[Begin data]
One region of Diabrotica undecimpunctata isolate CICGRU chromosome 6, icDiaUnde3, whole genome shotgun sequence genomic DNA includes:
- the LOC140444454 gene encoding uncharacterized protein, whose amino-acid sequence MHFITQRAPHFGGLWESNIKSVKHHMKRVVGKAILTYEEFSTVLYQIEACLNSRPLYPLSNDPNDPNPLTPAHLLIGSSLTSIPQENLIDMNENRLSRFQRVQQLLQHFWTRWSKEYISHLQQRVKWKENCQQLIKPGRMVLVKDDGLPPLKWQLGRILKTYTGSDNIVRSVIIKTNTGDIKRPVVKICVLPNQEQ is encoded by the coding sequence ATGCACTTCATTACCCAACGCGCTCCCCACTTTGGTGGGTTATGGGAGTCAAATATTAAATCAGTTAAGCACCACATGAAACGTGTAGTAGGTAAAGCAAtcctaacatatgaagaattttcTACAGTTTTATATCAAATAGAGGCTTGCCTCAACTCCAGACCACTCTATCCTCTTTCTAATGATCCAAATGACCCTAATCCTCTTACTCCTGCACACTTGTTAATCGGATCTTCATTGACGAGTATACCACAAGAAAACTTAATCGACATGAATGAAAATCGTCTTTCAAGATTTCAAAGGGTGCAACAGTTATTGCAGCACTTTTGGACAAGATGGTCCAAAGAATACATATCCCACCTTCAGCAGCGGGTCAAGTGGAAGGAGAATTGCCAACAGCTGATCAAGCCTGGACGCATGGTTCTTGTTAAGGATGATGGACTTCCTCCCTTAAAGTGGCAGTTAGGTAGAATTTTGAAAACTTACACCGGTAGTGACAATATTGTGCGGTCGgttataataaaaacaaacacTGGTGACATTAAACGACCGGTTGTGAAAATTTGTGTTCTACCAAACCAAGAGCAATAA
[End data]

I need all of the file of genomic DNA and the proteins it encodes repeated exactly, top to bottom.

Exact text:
One region of Diabrotica undecimpunctata isolate CICGRU chromosome 6, icDiaUnde3, whole genome shotgun sequence genomic DNA includes:
- the LOC140444454 gene encoding uncharacterized protein, whose amino-acid sequence MHFITQRAPHFGGLWESNIKSVKHHMKRVVGKAILTYEEFSTVLYQIEACLNSRPLYPLSNDPNDPNPLTPAHLLIGSSLTSIPQENLIDMNENRLSRFQRVQQLLQHFWTRWSKEYISHLQQRVKWKENCQQLIKPGRMVLVKDDGLPPLKWQLGRILKTYTGSDNIVRSVIIKTNTGDIKRPVVKICVLPNQEQ is encoded by the coding sequence ATGCACTTCATTACCCAACGCGCTCCCCACTTTGGTGGGTTATGGGAGTCAAATATTAAATCAGTTAAGCACCACATGAAACGTGTAGTAGGTAAAGCAAtcctaacatatgaagaattttcTACAGTTTTATATCAAATAGAGGCTTGCCTCAACTCCAGACCACTCTATCCTCTTTCTAATGATCCAAATGACCCTAATCCTCTTACTCCTGCACACTTGTTAATCGGATCTTCATTGACGAGTATACCACAAGAAAACTTAATCGACATGAATGAAAATCGTCTTTCAAGATTTCAAAGGGTGCAACAGTTATTGCAGCACTTTTGGACAAGATGGTCCAAAGAATACATATCCCACCTTCAGCAGCGGGTCAAGTGGAAGGAGAATTGCCAACAGCTGATCAAGCCTGGACGCATGGTTCTTGTTAAGGATGATGGACTTCCTCCCTTAAAGTGGCAGTTAGGTAGAATTTTGAAAACTTACACCGGTAGTGACAATATTGTGCGGTCGgttataataaaaacaaacacTGGTGACATTAAACGACCGGTTGTGAAAATTTGTGTTCTACCAAACCAAGAGCAATAA